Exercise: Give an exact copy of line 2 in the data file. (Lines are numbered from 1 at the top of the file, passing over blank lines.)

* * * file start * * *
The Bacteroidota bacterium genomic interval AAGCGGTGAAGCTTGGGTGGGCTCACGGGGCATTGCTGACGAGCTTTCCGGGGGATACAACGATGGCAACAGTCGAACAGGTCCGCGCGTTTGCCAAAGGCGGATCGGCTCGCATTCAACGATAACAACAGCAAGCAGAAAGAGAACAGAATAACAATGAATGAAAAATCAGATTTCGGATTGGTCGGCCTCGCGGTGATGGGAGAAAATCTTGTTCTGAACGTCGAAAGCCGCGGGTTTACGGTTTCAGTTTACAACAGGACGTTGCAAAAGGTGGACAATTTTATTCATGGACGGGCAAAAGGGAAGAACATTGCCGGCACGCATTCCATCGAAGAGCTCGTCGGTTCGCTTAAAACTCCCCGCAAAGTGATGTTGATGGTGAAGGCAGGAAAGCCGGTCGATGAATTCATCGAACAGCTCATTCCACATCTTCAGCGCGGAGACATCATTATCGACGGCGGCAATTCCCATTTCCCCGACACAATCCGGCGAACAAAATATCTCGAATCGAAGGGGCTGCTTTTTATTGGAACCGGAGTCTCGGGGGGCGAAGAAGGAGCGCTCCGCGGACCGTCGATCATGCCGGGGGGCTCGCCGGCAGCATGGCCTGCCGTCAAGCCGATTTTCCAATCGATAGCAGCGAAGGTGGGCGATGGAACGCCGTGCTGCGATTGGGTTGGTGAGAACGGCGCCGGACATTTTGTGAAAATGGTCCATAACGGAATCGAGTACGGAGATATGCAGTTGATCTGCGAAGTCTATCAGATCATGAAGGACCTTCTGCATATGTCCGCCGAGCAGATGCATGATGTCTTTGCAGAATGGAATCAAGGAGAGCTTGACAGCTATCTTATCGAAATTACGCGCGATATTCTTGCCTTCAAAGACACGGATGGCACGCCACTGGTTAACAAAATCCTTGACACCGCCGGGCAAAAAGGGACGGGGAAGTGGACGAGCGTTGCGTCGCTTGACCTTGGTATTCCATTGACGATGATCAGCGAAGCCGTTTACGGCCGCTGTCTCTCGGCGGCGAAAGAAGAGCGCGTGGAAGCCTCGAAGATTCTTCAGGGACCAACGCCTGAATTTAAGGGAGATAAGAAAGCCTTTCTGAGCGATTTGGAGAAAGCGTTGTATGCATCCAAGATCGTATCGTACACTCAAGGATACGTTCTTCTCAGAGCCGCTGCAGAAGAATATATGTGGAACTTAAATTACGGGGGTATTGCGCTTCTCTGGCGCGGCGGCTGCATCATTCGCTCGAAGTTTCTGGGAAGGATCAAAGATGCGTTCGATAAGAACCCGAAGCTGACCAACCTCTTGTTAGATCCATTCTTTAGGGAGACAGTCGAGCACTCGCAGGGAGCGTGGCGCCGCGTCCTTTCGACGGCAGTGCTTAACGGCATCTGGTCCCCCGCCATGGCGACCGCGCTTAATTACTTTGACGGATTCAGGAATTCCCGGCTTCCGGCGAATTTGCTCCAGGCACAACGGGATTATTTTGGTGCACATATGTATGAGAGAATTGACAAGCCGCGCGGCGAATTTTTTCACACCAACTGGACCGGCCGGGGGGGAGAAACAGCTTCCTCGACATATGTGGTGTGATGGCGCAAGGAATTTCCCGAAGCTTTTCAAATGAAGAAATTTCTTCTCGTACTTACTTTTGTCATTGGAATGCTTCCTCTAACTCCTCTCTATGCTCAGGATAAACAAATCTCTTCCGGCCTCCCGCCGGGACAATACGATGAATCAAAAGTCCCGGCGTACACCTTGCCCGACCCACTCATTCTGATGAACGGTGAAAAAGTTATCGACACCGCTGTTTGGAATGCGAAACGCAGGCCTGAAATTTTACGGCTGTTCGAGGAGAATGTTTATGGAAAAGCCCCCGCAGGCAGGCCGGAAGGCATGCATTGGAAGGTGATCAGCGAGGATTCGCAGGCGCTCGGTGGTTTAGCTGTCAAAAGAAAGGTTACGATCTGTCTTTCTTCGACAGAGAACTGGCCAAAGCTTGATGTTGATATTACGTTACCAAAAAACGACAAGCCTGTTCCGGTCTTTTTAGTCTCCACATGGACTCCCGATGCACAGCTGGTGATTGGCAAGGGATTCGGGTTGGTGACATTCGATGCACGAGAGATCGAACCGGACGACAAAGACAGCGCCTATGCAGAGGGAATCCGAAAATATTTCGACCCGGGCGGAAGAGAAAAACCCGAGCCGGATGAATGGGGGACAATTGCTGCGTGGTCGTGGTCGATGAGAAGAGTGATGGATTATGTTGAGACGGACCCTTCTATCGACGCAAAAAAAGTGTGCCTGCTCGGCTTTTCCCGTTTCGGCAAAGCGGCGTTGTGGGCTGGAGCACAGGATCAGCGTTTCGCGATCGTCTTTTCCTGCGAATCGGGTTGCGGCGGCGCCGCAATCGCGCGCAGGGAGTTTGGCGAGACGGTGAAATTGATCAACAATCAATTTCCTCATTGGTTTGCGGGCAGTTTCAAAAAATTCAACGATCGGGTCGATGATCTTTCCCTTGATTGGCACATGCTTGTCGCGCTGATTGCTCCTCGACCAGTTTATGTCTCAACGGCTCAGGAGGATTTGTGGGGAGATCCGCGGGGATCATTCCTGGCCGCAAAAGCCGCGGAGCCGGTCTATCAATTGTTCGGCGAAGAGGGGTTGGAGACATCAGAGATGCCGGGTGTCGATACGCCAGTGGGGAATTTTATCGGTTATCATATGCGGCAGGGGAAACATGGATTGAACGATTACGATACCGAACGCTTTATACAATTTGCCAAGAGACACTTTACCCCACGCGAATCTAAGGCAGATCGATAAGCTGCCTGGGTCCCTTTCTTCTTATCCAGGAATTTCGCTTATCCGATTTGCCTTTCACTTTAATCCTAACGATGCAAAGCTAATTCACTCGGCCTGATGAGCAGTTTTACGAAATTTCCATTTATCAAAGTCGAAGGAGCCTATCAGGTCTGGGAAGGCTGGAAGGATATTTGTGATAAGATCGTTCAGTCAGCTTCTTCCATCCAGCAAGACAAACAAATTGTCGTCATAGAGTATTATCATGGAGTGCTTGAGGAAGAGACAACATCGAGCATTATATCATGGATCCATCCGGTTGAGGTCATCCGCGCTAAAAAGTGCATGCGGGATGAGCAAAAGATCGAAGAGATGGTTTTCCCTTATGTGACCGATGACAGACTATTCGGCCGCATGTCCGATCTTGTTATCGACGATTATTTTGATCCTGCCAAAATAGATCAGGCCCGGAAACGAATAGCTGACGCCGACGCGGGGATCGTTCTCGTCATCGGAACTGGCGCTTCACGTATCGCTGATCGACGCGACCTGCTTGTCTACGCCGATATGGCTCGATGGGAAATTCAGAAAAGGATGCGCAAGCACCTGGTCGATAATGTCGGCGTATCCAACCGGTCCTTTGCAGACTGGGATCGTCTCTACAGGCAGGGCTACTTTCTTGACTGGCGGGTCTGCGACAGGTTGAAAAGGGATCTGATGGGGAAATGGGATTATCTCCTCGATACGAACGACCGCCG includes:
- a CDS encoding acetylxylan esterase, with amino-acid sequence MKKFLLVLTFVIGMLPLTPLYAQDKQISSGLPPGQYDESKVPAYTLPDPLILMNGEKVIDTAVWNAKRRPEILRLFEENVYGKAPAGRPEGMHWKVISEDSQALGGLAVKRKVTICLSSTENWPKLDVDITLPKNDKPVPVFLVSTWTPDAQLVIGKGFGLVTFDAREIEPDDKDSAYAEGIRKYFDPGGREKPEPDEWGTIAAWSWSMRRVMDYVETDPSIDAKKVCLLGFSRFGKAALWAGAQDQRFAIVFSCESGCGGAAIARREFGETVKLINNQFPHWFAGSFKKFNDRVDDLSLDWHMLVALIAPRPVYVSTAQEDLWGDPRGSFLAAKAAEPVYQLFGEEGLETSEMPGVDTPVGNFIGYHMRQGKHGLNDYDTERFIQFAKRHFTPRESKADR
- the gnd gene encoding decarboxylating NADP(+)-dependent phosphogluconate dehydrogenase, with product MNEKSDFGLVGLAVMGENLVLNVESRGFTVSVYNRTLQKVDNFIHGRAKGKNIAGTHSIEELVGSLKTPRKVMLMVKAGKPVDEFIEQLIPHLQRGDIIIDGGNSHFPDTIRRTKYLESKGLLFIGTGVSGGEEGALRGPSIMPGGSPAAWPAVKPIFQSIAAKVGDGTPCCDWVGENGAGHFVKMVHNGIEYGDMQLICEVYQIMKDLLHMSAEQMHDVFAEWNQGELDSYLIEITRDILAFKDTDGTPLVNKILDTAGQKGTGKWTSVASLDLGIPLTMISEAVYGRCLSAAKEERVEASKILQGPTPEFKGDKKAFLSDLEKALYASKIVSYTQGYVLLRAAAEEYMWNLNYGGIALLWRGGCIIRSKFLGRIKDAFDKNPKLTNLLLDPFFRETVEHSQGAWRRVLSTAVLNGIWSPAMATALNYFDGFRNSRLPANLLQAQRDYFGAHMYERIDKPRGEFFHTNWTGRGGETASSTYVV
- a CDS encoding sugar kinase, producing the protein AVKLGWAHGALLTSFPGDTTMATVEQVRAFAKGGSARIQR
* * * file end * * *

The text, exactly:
- a CDS encoding acetylxylan esterase, with amino-acid sequence MKKFLLVLTFVIGMLPLTPLYAQDKQISSGLPPGQYDESKVPAYTLPDPLILMNGEKVIDTAVWNAKRRPEILRLFEENVYGKAPAGRPEGMHWKVISEDSQALGGLAVKRKVTICLSSTENWPKLDVDITLPKNDKPVPVFLVSTWTPDAQLVIGKGFGLVTFDAREIEPDDKDSAYAEGIRKYFDPGGREKPEPDEWGTIAAWSWSMRRVMDYVETDPSIDAKKVCLLGFSRFGKAALWAGAQDQRFAIVFSCESGCGGAAIARREFGETVKLINNQFPHWFAGSFKKFNDRVDDLSLDWHMLVALIAPRPVYVSTAQEDLWGDPRGSFLAAKAAEPVYQLFGEEGLETSEMPGVDTPVGNFIGYHMRQGKHGLNDYDTERFIQFAKRHFTPRESKADR